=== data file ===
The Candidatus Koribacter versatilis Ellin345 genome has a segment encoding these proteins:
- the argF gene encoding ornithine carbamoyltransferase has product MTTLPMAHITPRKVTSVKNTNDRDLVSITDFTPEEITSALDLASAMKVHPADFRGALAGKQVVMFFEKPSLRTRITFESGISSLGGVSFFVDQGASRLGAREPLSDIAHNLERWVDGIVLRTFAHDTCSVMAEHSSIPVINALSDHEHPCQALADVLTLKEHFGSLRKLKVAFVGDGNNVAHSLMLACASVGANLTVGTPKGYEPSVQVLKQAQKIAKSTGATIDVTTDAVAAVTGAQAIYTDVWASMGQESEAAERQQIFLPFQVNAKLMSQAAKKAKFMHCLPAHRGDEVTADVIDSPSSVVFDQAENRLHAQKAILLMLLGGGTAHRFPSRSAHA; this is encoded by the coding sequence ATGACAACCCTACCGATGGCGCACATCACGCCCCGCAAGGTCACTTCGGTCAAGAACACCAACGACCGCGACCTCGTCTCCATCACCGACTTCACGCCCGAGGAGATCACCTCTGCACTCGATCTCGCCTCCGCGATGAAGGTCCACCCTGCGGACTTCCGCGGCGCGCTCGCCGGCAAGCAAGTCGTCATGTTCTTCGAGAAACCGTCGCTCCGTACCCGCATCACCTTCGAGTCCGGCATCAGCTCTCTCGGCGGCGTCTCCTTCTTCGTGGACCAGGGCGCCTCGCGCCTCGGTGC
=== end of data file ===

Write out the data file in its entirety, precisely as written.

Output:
The Candidatus Koribacter versatilis Ellin345 genome has a segment encoding these proteins:
- the argF gene encoding ornithine carbamoyltransferase has product MTTLPMAHITPRKVTSVKNTNDRDLVSITDFTPEEITSALDLASAMKVHPADFRGALAGKQVVMFFEKPSLRTRITFESGISSLGGVSFFVDQGASRLGAREPLSDIAHNLERWVDGIVLRTFAHDTCSVMAEHSSIPVINALSDHEHPCQALADVLTLKEHFGSLRKLKVAFVGDGNNVAHSLMLACASVGANLTVGTPKGYEPSVQVLKQAQKIAKSTGATIDVTTDAVAAVTGAQAIYTDVWASMGQESEAAERQQIFLPFQVNAKLMSQAAKKAKFMHCLPAHRGDEVTADVIDSPSSVVFDQAENRLHAQKAILLMLLGGGTAHRFPSRSAHA; this is encoded by the coding sequence ATGACAACCCTACCGATGGCGCACATCACGCCCCGCAAGGTCACTTCGGTCAAGAACACCAACGACCGCGACCTCGTCTCCATCACCGACTTCACGCCCGAGGAGATCACCTCTGCACTCGATCTCGCCTCCGCGATGAAGGTCCACCCTGCGGACTTCCGCGGCGCGCTCGCCGGCAAGCAAGTCGTCATGTTCTTCGAGAAACCGTCGCTCCGTACCCGCATCACCTTCGAGTCCGGCATCAGCTCTCTCGGCGGCGTCTCCTTCTTCGTGGACCAGGGCGCCTCGCGCCTCGGTGC